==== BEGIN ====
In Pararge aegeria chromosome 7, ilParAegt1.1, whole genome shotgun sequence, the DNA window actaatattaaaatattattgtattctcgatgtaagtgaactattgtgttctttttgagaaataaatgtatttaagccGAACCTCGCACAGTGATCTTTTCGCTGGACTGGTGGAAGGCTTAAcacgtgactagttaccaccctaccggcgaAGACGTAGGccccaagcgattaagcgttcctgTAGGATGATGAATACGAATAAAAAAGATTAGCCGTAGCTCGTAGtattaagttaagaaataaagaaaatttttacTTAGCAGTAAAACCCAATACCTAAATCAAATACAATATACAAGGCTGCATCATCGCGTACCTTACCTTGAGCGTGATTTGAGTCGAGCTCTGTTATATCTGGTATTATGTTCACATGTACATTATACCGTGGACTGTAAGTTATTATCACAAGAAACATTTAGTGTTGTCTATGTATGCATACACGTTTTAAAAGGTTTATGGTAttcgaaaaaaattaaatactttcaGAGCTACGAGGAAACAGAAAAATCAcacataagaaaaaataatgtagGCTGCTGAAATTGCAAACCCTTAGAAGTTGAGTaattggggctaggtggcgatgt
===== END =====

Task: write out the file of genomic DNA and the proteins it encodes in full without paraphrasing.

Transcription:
In Pararge aegeria chromosome 7, ilParAegt1.1, whole genome shotgun sequence, the DNA window actaatattaaaatattattgtattctcgatgtaagtgaactattgtgttctttttgagaaataaatgtatttaagccGAACCTCGCACAGTGATCTTTTCGCTGGACTGGTGGAAGGCTTAAcacgtgactagttaccaccctaccggcgaAGACGTAGGccccaagcgattaagcgttcctgTAGGATGATGAATACGAATAAAAAAGATTAGCCGTAGCTCGTAGtattaagttaagaaataaagaaaatttttacTTAGCAGTAAAACCCAATACCTAAATCAAATACAATATACAAGGCTGCATCATCGCGTACCTTACCTTGAGCGTGATTTGAGTCGAGCTCTGTTATATCTGGTATTATGTTCACATGTACATTATACCGTGGACTGTAAGTTATTATCACAAGAAACATTTAGTGTTGTCTATGTATGCATACACGTTTTAAAAGGTTTATGGTAttcgaaaaaaattaaatactttcaGAGCTACGAGGAAACAGAAAAATCAcacataagaaaaaataatgtagGCTGCTGAAATTGCAAACCCTTAGAAGTTGAGTaattggggctaggtggcgatgt